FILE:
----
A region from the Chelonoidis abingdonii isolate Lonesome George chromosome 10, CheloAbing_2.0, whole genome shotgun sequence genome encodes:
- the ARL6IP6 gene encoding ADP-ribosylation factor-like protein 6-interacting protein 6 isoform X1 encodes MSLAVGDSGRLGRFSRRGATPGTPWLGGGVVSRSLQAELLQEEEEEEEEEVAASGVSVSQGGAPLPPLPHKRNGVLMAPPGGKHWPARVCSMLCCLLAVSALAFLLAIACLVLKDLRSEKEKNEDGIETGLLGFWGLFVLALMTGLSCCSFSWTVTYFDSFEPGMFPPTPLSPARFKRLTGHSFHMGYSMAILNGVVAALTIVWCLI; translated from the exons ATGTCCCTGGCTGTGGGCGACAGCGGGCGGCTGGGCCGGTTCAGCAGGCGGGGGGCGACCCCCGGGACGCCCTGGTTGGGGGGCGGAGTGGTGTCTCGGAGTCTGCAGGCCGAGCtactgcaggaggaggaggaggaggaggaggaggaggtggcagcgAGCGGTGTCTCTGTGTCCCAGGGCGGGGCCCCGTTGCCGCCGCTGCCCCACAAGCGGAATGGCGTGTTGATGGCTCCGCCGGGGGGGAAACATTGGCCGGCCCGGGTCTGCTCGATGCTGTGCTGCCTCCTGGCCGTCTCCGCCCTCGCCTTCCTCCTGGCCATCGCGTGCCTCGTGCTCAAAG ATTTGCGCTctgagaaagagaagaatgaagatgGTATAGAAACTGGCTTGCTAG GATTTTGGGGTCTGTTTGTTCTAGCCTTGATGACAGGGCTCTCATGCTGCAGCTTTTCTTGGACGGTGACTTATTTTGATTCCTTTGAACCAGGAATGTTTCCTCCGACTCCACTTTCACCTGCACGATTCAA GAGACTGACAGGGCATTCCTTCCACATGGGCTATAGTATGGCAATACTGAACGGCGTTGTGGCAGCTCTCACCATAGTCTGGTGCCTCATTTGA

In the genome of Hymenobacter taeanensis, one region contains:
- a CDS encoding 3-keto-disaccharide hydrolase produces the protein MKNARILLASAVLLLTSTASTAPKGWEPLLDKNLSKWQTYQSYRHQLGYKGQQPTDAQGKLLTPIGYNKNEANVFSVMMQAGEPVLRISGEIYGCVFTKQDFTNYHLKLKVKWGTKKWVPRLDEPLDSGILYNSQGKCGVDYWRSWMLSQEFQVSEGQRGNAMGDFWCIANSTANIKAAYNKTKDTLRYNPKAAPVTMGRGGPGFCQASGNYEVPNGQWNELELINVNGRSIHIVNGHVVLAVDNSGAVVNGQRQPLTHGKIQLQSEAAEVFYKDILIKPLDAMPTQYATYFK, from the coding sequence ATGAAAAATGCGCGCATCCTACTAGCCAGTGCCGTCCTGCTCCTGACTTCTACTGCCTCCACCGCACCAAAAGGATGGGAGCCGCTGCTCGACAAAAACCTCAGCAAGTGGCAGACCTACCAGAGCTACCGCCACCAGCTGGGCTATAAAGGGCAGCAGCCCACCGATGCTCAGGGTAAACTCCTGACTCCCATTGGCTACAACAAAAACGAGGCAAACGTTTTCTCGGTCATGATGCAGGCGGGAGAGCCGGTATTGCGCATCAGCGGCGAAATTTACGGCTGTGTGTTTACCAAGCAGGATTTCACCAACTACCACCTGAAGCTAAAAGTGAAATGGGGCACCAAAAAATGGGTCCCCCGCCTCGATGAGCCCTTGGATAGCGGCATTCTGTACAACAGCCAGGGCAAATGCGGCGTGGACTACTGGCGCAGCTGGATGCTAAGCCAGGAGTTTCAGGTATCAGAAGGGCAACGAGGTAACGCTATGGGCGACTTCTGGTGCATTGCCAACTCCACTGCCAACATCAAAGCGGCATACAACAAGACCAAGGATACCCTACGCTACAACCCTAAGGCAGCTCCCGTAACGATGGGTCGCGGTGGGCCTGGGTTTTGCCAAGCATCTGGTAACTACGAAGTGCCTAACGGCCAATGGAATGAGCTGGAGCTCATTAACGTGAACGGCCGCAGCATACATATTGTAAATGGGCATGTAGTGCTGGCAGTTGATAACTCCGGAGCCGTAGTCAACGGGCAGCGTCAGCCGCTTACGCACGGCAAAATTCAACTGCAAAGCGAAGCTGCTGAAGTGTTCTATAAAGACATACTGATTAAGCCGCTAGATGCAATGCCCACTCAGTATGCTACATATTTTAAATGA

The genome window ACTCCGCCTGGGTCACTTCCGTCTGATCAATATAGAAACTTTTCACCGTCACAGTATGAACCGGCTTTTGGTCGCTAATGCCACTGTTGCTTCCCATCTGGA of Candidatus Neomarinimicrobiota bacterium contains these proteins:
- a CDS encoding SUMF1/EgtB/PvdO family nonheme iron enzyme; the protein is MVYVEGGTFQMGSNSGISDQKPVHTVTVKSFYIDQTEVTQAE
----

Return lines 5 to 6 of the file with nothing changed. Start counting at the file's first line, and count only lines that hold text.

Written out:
The genome window ACTCCGCCTGGGTCACTTCCGTCTGATCAATATAGAAACTTTTCACCGTCACAGTATGAACCGGCTTTTGGTCGCTAATGCCACTGTTGCTTCCCATCTGGA of Candidatus Neomarinimicrobiota bacterium contains these proteins:
- a CDS encoding SUMF1/EgtB/PvdO family nonheme iron enzyme; the protein is MVYVEGGTFQMGSNSGISDQKPVHTVTVKSFYIDQTEVTQAE